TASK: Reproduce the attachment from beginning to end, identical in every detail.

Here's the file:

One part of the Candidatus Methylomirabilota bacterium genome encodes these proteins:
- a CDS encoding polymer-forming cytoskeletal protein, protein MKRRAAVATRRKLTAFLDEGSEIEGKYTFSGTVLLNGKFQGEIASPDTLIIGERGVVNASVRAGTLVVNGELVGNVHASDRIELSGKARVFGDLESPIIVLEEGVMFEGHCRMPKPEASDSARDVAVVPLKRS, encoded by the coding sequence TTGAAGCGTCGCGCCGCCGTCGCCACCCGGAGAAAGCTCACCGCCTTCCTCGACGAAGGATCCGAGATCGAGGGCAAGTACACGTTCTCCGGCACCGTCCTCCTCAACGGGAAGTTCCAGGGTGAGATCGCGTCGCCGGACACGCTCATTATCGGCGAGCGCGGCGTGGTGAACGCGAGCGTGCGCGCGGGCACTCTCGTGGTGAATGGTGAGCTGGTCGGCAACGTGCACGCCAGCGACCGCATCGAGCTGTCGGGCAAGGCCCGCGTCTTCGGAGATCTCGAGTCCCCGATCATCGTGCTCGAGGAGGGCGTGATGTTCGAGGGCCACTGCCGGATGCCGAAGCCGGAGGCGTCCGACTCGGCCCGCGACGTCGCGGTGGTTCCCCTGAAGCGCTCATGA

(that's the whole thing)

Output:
One part of the Candidatus Methylomirabilota bacterium genome encodes these proteins:
- a CDS encoding polymer-forming cytoskeletal protein, protein MKRRAAVATRRKLTAFLDEGSEIEGKYTFSGTVLLNGKFQGEIASPDTLIIGERGVVNASVRAGTLVVNGELVGNVHASDRIELSGKARVFGDLESPIIVLEEGVMFEGHCRMPKPEASDSARDVAVVPLKRS, encoded by the coding sequence TTGAAGCGTCGCGCCGCCGTCGCCACCCGGAGAAAGCTCACCGCCTTCCTCGACGAAGGATCCGAGATCGAGGGCAAGTACACGTTCTCCGGCACCGTCCTCCTCAACGGGAAGTTCCAGGGTGAGATCGCGTCGCCGGACACGCTCATTATCGGCGAGCGCGGCGTGGTGAACGCGAGCGTGCGCGCGGGCACTCTCGTGGTGAATGGTGAGCTGGTCGGCAACGTGCACGCCAGCGACCGCATCGAGCTGTCGGGCAAGGCCCGCGTCTTCGGAGATCTCGAGTCCCCGATCATCGTGCTCGAGGAGGGCGTGATGTTCGAGGGCCACTGCCGGATGCCGAAGCCGGAGGCGTCCGACTCGGCCCGCGACGTCGCGGTGGTTCCCCTGAAGCGCTCATGA